Sunday, July 15, 2007

Off-Topic Sunday: Harry Potter 5 Movie Review

Good evening, devout perusers. Dead horses are not worth beating, but for lack of a better introduction-there is nothing pertinent on the sports landscape. For lack of a better topic of discussion, then, I've prepared a review of the much-anticipated movie now out in theaters, Harry Potter and the Order of the Phoenix. I realize that It's sort of a niche film, but so are most. And It's my blog, so shut up.

There are movies that are truly magnificent cinematic presentations, videos that captivate the audience with the quality of acting, writing, dramatic presentation, or plotline. There are also films that make their pretty penny by augmenting mediocrity with spectacular special effects. A third category is the film that entices viewers by promising the reenactment of a popular subject.

Unfortunately, Harry Potter and the Order of the Phoenix is not a dramatic masterpiece. It fulfills to the exact specifications the later two, however. Let us begin with the acting. Daniel Radcliffe, despite a substantial paycheck and plenty of experience, still portrays Harry Potter poorly. I don't think It's necessarily a case of Radcliffe being a bad fit for Harry, but I do think that Radcliffe is a bad fit for any role requiring him to do more than stand still. The producers seem to realize this as well as the rest of us; there are numerous situations where Harry has a well-fitting line handed to him on a silver platter, but instead cedes to another of the actors-almost as if those executives in charge of the film are wary of exposing his obvious lack of talent.
I am impressed with the performances of Harry's sidekicks Hermione and Ron, however. Emma Watson is one of those characters that truly fits the role as it was stated in the books, and Rupert Grint has grown into his. Alan Rickman is, as always, the quintessential embodiment of Professor Snape. I don't believe a better actor could have been found for the part. Imelda Stauton is a decent Dolores Umbridge, she certainly captures the repulsive spirit of 'Poisoned Honey' (as JK so aptly put it) to a tee.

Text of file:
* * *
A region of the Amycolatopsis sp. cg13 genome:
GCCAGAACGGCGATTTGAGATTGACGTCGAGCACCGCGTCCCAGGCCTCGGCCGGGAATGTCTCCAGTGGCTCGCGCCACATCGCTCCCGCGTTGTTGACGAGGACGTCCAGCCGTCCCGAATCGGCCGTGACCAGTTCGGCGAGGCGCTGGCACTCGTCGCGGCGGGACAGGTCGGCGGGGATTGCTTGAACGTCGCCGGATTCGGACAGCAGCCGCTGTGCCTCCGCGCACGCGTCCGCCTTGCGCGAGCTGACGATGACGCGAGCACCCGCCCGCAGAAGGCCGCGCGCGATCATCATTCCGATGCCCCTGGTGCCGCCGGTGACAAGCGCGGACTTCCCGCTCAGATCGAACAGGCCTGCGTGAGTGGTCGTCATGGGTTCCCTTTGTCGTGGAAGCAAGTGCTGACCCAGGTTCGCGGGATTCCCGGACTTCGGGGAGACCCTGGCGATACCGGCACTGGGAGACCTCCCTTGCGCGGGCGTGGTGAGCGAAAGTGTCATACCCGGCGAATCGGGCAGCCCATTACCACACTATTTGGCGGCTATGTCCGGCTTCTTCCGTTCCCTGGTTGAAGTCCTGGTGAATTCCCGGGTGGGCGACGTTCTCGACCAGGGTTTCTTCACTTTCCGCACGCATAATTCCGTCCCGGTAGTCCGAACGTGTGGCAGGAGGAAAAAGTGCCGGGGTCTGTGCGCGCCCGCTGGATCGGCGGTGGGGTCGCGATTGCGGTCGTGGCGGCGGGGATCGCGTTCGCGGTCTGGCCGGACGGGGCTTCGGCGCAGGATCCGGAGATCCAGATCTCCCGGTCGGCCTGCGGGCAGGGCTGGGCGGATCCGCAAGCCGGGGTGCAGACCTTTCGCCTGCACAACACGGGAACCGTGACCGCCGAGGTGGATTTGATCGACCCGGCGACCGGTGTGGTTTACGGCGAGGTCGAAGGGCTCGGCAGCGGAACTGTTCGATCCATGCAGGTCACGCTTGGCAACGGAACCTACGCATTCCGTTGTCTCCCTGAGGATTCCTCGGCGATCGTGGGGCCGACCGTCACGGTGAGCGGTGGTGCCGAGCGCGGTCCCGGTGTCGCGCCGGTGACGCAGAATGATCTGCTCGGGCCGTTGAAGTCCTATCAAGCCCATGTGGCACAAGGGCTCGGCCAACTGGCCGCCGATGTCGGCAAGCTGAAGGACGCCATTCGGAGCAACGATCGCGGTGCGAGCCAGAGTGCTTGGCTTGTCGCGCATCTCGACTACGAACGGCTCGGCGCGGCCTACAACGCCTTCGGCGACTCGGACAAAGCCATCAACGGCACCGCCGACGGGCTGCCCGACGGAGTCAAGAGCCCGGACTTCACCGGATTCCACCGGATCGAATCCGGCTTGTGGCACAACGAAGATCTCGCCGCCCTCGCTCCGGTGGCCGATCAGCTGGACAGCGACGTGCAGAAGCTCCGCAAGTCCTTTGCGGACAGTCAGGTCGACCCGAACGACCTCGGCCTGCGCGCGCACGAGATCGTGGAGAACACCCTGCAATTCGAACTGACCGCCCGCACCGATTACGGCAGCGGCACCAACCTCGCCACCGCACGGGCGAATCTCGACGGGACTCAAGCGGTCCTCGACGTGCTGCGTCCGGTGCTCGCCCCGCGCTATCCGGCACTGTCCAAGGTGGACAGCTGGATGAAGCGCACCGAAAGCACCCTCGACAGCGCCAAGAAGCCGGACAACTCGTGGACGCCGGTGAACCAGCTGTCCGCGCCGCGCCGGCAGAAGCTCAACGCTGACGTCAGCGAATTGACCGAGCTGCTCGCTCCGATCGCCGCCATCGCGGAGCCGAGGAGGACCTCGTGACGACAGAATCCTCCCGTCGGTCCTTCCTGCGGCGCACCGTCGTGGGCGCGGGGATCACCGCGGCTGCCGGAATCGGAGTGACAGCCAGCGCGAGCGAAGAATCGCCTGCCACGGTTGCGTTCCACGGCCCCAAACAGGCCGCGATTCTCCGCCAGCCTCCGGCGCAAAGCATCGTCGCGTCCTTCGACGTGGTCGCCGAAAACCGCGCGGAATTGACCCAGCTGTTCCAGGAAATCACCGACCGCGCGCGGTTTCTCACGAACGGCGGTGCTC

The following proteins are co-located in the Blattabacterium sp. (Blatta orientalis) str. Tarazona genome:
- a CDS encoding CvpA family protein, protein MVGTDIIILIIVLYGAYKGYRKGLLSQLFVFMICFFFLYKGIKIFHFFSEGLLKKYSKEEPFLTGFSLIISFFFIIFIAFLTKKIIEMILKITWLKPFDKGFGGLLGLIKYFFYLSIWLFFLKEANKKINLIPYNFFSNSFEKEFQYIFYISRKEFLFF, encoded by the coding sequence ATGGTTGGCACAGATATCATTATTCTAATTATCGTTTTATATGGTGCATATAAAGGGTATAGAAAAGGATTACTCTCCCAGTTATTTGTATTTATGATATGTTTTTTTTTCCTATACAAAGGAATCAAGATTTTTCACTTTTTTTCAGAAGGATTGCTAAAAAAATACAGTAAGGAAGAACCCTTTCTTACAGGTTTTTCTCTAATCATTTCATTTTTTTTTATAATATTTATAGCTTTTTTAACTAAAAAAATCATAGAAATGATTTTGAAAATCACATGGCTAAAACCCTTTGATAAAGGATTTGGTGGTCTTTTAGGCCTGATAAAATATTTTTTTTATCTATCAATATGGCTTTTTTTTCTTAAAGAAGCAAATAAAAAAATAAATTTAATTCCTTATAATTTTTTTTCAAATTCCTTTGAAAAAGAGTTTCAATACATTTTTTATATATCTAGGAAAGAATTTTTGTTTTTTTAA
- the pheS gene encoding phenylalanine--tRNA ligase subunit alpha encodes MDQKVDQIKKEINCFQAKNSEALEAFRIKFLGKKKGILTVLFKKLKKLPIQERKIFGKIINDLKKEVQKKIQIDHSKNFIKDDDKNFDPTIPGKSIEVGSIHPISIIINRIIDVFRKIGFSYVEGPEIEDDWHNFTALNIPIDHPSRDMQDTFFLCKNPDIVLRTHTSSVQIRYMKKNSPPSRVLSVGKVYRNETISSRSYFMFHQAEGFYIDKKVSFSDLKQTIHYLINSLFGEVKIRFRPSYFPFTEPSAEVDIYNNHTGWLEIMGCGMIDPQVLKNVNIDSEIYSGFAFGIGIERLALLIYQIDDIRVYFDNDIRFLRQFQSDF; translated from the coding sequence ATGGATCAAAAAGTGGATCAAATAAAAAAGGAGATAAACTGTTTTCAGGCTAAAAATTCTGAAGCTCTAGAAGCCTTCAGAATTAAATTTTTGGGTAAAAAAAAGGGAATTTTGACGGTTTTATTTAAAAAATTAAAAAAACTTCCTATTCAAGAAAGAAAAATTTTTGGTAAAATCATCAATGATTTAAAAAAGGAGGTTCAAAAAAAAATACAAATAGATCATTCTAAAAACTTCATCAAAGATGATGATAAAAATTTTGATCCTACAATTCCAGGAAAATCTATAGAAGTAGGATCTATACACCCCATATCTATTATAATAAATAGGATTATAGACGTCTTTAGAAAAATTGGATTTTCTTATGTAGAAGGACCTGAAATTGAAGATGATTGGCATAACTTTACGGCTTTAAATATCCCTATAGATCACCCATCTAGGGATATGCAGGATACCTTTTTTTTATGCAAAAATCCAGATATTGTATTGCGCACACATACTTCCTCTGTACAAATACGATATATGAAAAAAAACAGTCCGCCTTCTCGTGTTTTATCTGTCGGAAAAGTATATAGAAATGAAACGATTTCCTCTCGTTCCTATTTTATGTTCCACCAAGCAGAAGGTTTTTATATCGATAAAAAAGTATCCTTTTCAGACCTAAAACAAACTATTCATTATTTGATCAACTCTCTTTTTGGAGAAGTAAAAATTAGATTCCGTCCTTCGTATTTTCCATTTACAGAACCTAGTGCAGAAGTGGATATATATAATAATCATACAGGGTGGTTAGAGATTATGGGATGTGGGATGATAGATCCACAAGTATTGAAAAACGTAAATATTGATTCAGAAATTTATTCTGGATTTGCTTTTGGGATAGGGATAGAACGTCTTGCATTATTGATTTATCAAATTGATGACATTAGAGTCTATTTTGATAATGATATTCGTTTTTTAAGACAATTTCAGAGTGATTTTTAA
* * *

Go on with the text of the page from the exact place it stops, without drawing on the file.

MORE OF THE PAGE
The post of Dumbledore has seen much turmoil over the years, and until today I wasn't too happy with Michael Gambon's Dumbledore. He seems to have far improved his grasp of the role, however. He was less of the jovial, pompous buffoon with the beard, more of the world's most powerful Good Guy.
I've never been happy with Gary Oldman as Sirius Black, and my tune has changed very little. He's not the fierce, freedom-infatuated, occasionally feral in more ways than one Godfather that we all continue to love through his existence in the deathly plane. He's too tacit, lethargic to be Sirius. He was at least able to convey his love for Harry, however, and that's a bit of a saving grace.

The special effects are predictably impressive. The skeletal thestrals are well done, Grawp the giant certainly lived up to massive expectations, and there was little at fault with the fleeting centaur scenes (other than their newly acquired inability to converse). The battle between the Heavily Bearded Mentor Soon To Die and His Evil Student From Years Past Turned Worthy Hated Adversary was terrific, truly one of the most impressive scenes of its kind that I have seen.

The writing was dissimilar from what I expected, but altogether not that bad. There was an inordinate amount of deviation from the lines in the book, but the replacements were for the most part passable. (My favorite line: As Umbridge is being harassed by Grawp and his friendly centaur companions, "Harry! Tell them I mean no harm!" 'I'm sorry, professor... I must not tell lies.')

The theme of the story was represented well. The fifth tale was meant to herald a second reign of darkness, and the film did that well. If Radcliffe did anything well, it was portraying a dark side when inhabited by or sharing the emotions of Voldy.

All things considered, Harry Potter and the Order of the Phoenix was a step up from its predeccesors. It took the necessary step forward and laid some solid groundwork for the next two films.
Final Grade: 7.5/10.

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